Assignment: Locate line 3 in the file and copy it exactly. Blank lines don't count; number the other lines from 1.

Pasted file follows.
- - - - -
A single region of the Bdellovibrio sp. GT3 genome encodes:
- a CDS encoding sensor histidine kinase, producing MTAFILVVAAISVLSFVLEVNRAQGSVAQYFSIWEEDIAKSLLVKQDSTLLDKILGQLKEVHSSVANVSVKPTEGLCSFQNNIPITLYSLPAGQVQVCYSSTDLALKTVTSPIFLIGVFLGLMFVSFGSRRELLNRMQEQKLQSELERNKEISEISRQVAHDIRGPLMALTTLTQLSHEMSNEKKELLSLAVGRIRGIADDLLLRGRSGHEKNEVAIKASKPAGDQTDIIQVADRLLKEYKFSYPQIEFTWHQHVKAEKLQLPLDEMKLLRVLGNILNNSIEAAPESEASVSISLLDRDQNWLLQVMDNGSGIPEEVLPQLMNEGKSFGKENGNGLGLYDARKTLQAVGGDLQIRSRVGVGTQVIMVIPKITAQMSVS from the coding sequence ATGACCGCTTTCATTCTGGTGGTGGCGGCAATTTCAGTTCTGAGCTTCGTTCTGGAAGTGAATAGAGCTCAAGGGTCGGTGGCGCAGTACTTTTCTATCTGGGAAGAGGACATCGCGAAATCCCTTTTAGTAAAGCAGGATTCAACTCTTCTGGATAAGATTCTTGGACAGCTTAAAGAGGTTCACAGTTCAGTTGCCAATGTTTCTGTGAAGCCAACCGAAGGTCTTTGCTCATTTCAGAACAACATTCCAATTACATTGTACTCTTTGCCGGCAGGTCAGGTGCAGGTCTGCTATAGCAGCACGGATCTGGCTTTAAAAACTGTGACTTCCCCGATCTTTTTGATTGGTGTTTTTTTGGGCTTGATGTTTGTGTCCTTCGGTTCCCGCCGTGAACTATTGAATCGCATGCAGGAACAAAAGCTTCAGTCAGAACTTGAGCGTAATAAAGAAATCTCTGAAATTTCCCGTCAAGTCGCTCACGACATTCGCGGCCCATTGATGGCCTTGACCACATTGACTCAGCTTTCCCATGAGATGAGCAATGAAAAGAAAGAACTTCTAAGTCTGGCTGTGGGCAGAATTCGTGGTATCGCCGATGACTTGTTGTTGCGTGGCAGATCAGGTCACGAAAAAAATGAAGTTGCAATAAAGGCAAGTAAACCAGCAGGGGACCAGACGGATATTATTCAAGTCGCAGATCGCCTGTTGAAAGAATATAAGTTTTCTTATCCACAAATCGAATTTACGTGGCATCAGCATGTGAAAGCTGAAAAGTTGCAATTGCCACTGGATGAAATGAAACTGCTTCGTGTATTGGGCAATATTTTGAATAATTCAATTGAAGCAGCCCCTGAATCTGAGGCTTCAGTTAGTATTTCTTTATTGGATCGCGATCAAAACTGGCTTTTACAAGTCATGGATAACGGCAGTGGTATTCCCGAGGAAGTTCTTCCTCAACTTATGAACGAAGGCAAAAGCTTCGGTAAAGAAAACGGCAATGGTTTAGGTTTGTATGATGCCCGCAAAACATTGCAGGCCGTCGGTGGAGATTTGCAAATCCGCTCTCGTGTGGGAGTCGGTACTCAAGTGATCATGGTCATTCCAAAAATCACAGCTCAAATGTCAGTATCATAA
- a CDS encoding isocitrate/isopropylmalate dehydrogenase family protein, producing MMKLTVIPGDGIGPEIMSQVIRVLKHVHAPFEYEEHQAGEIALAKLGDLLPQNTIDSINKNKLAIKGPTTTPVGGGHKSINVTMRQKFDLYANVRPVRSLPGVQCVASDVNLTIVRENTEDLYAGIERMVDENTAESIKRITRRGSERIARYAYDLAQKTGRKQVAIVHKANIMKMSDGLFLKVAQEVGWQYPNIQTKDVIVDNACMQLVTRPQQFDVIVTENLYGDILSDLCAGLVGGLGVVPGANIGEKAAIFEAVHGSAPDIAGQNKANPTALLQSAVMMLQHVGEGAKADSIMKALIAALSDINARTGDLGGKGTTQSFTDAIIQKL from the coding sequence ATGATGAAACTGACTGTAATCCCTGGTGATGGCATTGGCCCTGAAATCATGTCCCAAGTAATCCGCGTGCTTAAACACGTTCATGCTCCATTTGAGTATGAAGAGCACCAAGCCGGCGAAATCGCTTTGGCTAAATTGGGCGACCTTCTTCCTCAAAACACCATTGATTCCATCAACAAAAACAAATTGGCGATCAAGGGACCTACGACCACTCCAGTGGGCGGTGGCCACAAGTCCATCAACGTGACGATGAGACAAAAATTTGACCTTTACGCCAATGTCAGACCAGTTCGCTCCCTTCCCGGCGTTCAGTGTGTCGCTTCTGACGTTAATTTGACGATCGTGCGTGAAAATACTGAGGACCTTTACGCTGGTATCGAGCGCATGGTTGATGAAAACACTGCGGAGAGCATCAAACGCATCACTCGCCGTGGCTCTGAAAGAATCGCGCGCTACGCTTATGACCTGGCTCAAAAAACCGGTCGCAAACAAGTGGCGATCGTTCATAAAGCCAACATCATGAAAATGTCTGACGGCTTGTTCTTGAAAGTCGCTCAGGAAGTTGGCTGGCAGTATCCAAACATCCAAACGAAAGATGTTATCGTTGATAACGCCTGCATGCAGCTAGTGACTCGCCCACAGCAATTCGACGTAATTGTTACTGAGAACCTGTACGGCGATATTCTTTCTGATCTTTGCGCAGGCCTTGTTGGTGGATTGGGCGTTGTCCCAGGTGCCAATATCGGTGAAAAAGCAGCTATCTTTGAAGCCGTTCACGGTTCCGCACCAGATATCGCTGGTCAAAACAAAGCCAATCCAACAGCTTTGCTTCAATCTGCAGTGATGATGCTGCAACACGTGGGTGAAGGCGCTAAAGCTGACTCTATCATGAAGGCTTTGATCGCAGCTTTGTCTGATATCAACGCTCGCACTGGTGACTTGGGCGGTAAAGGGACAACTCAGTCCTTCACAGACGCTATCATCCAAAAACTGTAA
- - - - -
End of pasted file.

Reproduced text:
- a CDS encoding isocitrate/isopropylmalate dehydrogenase family protein, producing MMKLTVIPGDGIGPEIMSQVIRVLKHVHAPFEYEEHQAGEIALAKLGDLLPQNTIDSINKNKLAIKGPTTTPVGGGHKSINVTMRQKFDLYANVRPVRSLPGVQCVASDVNLTIVRENTEDLYAGIERMVDENTAESIKRITRRGSERIARYAYDLAQKTGRKQVAIVHKANIMKMSDGLFLKVAQEVGWQYPNIQTKDVIVDNACMQLVTRPQQFDVIVTENLYGDILSDLCAGLVGGLGVVPGANIGEKAAIFEAVHGSAPDIAGQNKANPTALLQSAVMMLQHVGEGAKADSIMKALIAALSDINARTGDLGGKGTTQSFTDAIIQKL from the coding sequence ATGATGAAACTGACTGTAATCCCTGGTGATGGCATTGGCCCTGAAATCATGTCCCAAGTAATCCGCGTGCTTAAACACGTTCATGCTCCATTTGAGTATGAAGAGCACCAAGCCGGCGAAATCGCTTTGGCTAAATTGGGCGACCTTCTTCCTCAAAACACCATTGATTCCATCAACAAAAACAAATTGGCGATCAAGGGACCTACGACCACTCCAGTGGGCGGTGGCCACAAGTCCATCAACGTGACGATGAGACAAAAATTTGACCTTTACGCCAATGTCAGACCAGTTCGCTCCCTTCCCGGCGTTCAGTGTGTCGCTTCTGACGTTAATTTGACGATCGTGCGTGAAAATACTGAGGACCTTTACGCTGGTATCGAGCGCATGGTTGATGAAAACACTGCGGAGAGCATCAAACGCATCACTCGCCGTGGCTCTGAAAGAATCGCGCGCTACGCTTATGACCTGGCTCAAAAAACCGGTCGCAAACAAGTGGCGATCGTTCATAAAGCCAACATCATGAAAATGTCTGACGGCTTGTTCTTGAAAGTCGCTCAGGAAGTTGGCTGGCAGTATCCAAACATCCAAACGAAAGATGTTATCGTTGATAACGCCTGCATGCAGCTAGTGACTCGCCCACAGCAATTCGACGTAATTGTTACTGAGAACCTGTACGGCGATATTCTTTCTGATCTTTGCGCAGGCCTTGTTGGTGGATTGGGCGTTGTCCCAGGTGCCAATATCGGTGAAAAAGCAGCTATCTTTGAAGCCGTTCACGGTTCCGCACCAGATATCGCTGGTCAAAACAAAGCCAATCCAACAGCTTTGCTTCAATCTGCAGTGATGATGCTGCAACACGTGGGTGAAGGCGCTAAAGCTGACTCTATCATGAAGGCTTTGATCGCAGCTTTGTCTGATATCAACGCTCGCACTGGTGACTTGGGCGGTAAAGGGACAACTCAGTCCTTCACAGACGCTATCATCCAAAAACTGTAA